I would be most interested if you can advise of current national motor dealers who give 6 months warranty on used cars. 30 days to 3 months from dealers in my area iwhich includes evans halshaw and if they still have manufacturers warranty left on them then that is what you get. However on a recent purchase from my local mini / bmw garage on a 2 year old car with no service history, they said any problems in the next year bring it back. Cars have to have full service history in order for the manufacturers warranty to apply.
scrooge

http://www.honestjohn.co.uk/faq/consumer-rights/



Go through this site. As stated by above. Very good. Read it all .... then write a letter explaining you are entitled to a refund under the Sales of Goods Act etc. Make sure you read the stuff first. Have the appropriate legal jargon with you ' Sales of Goods Act 1979' and ensure, if you haven't done so already, that you write down all the dates, times of the calls you have made as well as what was stated and also what the outcome was.

Under this Sales of Goods Act, items must be suitable for their intended use. Items must be sold as stated.

Just a brief bit here from the website:

during the first six months:

The consumer returns the goods in the first six months from the date of sale and requests a repair or replacement or a partial refund. In that case, the consumer does not have to prove the goods were faulty at the time of sale. It is assumed that they were. If the retailer does not agree, it is for the retailer to prove that the goods were satisfactory at the time of sale. This comes from Sale and Supply of Goods to Consumers Regulations 2002, derived from EU Directive 1999/44/EU which became Clauses 48A to 48F inclusive of the Sale of Goods act in April 2003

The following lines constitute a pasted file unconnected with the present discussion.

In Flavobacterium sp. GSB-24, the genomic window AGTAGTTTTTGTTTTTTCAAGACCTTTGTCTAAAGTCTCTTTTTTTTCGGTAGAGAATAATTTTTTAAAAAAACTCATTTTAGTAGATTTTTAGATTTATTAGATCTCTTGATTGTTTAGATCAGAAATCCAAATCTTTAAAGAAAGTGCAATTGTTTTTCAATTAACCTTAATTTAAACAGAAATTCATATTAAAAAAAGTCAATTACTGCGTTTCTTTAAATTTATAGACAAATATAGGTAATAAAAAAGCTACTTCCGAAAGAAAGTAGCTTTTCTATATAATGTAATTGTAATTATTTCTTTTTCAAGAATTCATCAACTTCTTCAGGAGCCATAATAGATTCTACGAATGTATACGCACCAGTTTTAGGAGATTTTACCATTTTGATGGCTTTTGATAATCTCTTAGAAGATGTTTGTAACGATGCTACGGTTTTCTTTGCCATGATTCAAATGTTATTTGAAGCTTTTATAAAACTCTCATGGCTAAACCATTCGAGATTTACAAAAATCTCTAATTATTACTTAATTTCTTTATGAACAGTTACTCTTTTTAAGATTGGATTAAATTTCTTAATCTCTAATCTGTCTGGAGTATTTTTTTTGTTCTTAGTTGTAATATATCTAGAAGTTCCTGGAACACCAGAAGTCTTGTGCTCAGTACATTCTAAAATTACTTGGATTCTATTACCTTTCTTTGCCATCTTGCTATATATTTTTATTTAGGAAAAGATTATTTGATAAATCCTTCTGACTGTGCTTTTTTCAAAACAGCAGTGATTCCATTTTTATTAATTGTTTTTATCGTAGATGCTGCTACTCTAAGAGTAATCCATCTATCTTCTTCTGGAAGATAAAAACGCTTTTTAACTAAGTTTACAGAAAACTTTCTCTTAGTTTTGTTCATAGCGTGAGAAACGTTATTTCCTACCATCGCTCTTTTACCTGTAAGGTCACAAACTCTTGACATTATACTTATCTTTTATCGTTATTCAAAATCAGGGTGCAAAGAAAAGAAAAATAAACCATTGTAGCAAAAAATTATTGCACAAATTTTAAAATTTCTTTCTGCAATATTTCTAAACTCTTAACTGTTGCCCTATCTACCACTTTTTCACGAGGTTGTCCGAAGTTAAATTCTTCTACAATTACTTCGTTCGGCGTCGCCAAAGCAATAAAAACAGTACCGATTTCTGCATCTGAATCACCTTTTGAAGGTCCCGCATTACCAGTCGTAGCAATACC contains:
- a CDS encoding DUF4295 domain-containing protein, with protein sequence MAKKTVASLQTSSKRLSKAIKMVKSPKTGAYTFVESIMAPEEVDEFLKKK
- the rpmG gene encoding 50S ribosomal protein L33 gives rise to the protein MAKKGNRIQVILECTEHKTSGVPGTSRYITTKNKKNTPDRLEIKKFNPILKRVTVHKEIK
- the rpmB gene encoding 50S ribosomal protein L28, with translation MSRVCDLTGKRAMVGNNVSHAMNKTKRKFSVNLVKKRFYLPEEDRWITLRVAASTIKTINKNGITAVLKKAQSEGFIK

You do have a case. As it's obvious the car had faults prior to you purchasing this. You could go through smail claims court if he does not agree with you to either, repair (at his cost) the vehicle, or give you a full refund of the money you have paid.

Next Steps:
Brush up of Sales of Goods Act 1979. The above link gives you good examples of how it's been used. May sound a bit boring. End day is £1400 out of pocket boring?
- Next Write down all the dates you have phone the guy
- Call the guy. Advised him you feel he has not fulfilled (or what ever wordings there are) the legal obligations of the Sales of Goods Act
- Ask him for a full refund or to repair the vehicle at his cost
- If he says no
- Put this into writing. Give him 14 days to respond to it. Again in this letter. Detail all the telephone conversations you have had. Also the outcomes of this. Also using the above website mention that you will be taking legal action if he does not take steps to rectify this issue as the car had pre-existing faults and was not sold as advertised etc. Advise him you expect a WRITTEN response within 14 days. If not then you will take him to small claims court
- you may want to get some help in writing that letter. Ask here and someone will no doubt write it for you or give you tips. They are good at that. I could od it but dont have time tonight.

Anyway. Main thing is to know the law. Really read up on the Sales of Goods Act 1979 and look and read and re-read the above link. It will make sense.

If you want further advice. I recommend calling Citizens Advice or Trading standards. As you do have a case.
Some useful things to consider from that link

"Appeal Court Case law (Bernstein v Palmerston Motors 1987) has held that the supplier must be given three chances to rectify the fault for which the goods are rejected and must have failed to do so. The goods must be returned to the supplier together with all keys and paperwork."